Slovaks and Czechs face uphill battle to maintain food and drinks standards
The final part of the GUE/NGL ‘study days’ in Bratislava tackled the important issue of consumer protection and food safety standards in Slovakia and neighbouring Czech Republic.
Representatives from various Slovakian ministries in charge of agriculture and the economy relayed how their country has had to comply with EU regulations by compromising on or even lowering their food safety standards post accession.
Meanwhile, the delegation also heard from the Wine Growers’ Union of the Czech Republic that the likes of TTIP and CETA pose a big threat to the country’s wine heritage. However, an even bigger problem comes from the black market and third-country counterfeits which flood into and across the EU due to a lack of border checks and strict control.
Commenting on the various testimonies, Czech MEP Kateřina Konečná, who is also a coordinator on the Committee on the Environment, Public Health and Food Safety at the European Parliament, expressed her worry for the falling standards not just in her home country but in member states across central and eastern Europe:
“We already have a big problem with the quality of food in this part of the EU because the standards in western Europe are higher than ours. We often see companies selling us inferior products in eastern and central Europe because they think we are poorer with lower living standards.”
“But in the European Union, there should be a single standard across the board for meat, milk and children’s food – not one for Austria and another for the Czech Republic!”
“Furthermore, member states in eastern and central Europe will be hit very hard by TTIP and CETA so we need to protect our market and standards even more. We need serious discussions on this issue in Brussels and this ISDS (Investor-State Dispute Settlement)/ICS (Investment Court System) will not help,” surmised Konečná.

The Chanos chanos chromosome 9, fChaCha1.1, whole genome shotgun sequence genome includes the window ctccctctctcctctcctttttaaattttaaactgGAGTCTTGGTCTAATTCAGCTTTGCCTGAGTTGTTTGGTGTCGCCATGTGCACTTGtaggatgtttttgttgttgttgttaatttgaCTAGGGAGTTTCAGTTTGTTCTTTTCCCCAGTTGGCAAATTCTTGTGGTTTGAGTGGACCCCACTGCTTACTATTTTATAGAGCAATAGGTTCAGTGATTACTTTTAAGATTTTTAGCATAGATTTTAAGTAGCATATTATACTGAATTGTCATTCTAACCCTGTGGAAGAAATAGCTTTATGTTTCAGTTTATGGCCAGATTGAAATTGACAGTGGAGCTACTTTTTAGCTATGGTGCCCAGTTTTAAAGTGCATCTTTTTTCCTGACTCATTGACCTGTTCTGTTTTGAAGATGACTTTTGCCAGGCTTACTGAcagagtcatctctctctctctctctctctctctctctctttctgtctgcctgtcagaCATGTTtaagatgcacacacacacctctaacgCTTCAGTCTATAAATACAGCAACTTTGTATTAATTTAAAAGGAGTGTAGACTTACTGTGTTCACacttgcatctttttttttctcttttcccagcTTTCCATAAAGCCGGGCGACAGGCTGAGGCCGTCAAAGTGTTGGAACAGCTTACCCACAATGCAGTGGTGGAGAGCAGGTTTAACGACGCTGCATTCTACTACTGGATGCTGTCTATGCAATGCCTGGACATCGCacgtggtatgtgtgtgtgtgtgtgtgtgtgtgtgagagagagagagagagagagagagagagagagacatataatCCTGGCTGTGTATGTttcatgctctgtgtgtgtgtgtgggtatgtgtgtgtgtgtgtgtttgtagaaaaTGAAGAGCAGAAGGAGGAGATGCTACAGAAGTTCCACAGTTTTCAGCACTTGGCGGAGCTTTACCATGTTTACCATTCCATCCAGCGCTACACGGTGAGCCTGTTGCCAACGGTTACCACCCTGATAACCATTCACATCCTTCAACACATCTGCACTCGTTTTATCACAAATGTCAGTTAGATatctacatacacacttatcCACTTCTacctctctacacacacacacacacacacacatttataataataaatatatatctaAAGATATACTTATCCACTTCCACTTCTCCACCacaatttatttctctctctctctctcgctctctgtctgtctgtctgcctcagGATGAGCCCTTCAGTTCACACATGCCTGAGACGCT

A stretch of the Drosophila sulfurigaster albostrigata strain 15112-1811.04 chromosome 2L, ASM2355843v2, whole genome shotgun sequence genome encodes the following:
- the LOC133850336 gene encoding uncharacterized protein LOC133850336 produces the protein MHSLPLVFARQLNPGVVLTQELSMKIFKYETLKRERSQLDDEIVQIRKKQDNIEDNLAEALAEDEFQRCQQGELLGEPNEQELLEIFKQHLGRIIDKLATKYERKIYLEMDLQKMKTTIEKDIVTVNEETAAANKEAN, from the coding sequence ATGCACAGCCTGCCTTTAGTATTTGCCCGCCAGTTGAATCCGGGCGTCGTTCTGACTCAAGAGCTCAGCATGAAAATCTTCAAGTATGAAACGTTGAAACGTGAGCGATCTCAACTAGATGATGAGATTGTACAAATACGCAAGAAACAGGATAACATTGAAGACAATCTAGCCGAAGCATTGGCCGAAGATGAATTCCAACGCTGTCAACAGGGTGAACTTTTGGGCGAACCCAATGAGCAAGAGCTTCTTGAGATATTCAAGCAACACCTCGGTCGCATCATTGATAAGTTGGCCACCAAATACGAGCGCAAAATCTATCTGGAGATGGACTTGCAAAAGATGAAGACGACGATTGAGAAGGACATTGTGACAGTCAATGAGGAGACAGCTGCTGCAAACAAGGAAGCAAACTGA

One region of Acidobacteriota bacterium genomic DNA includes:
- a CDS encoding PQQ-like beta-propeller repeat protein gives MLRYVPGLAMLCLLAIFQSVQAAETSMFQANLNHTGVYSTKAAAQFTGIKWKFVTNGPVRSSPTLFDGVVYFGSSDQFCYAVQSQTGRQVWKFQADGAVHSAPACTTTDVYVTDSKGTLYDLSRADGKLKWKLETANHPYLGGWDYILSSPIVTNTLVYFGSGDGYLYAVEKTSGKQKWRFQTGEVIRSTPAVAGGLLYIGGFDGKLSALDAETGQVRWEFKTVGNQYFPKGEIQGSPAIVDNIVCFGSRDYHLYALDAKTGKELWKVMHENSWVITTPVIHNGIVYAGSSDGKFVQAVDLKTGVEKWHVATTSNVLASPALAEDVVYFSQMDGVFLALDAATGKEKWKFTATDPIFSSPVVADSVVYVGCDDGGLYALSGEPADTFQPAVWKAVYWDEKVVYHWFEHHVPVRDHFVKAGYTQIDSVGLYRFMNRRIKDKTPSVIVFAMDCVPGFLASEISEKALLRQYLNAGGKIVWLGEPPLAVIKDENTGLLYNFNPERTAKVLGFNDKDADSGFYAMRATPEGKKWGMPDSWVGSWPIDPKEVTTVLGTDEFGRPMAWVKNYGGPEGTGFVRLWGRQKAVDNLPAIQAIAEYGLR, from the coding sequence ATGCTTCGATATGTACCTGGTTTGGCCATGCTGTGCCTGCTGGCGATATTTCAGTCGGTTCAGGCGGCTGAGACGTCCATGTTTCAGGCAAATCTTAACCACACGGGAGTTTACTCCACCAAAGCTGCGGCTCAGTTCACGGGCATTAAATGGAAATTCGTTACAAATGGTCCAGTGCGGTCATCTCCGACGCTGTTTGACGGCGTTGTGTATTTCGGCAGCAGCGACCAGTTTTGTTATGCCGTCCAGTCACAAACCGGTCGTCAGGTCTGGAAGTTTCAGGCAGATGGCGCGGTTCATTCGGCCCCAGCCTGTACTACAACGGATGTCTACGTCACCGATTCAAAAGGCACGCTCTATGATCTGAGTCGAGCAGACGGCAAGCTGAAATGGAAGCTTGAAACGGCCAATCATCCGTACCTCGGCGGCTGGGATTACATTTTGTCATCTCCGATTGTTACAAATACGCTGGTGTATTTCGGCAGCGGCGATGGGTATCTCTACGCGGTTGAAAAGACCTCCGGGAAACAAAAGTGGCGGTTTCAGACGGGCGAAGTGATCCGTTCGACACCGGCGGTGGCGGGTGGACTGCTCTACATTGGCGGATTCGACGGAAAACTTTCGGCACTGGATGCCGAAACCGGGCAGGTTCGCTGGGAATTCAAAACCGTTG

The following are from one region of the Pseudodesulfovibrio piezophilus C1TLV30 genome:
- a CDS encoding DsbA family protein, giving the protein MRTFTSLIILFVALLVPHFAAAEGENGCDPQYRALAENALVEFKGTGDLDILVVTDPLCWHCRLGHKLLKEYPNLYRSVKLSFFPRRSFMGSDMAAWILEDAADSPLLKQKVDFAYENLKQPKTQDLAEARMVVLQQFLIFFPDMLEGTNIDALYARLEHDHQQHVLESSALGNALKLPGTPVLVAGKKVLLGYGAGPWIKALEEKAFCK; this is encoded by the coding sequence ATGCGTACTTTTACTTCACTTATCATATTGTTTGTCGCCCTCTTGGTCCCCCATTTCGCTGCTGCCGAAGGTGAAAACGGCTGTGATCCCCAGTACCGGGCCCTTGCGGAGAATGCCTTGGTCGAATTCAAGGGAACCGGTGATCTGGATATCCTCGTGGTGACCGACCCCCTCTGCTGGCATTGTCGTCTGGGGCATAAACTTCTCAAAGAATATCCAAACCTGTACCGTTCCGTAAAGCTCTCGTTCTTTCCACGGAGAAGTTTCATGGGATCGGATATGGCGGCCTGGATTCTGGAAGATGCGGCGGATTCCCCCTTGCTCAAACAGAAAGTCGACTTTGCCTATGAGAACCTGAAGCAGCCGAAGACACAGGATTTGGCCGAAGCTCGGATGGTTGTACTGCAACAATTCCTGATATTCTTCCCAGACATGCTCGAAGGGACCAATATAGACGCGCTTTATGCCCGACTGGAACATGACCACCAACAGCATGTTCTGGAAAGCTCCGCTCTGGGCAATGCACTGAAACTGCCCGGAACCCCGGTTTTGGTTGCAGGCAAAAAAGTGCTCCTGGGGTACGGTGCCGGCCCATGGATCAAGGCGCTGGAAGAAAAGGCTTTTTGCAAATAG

For Irish MEP Martina Anderson, it was what Slovakia had to comply with that she found most troubling:
“I was struck by the higher standards of food regulation before they joined the EU – and they’ve now harmonised ‘down’. My concern is therefore that with multinationals and CETA that the regulatory conformity that is being talked about would result again in the lowering of standards.”
“So, on the one hand, you would have a commissioner driving forward on regulations on food safety whilst on the other, you have trade deals taking place and the consequences could be the potential lowering of food safety and food standards for people – chemicals, GMOs etc.”
“Once again, we could potentially have a situation of being presented with horse meat instead of beef,” reasoned Anderson.
Greek MEP Kostadinka Kuneva was equally struck by the problems facing Czech wine producers near the border with Slovakia:
“We can now better understand the urgent need to protect local wine producers in Moravia and it is so frustrating to learn that not only have they got to deal with climate change, they also face the twin-threats of counterfeit wines arriving from third countries outside of the EU as well as Commission policies that can somehow alter the way the wines and grapes are cultivated.”
“We must do more to support and protect this amazing and original product in the Czech Republic – not just its heritage but also the local environment”, added Kuneva.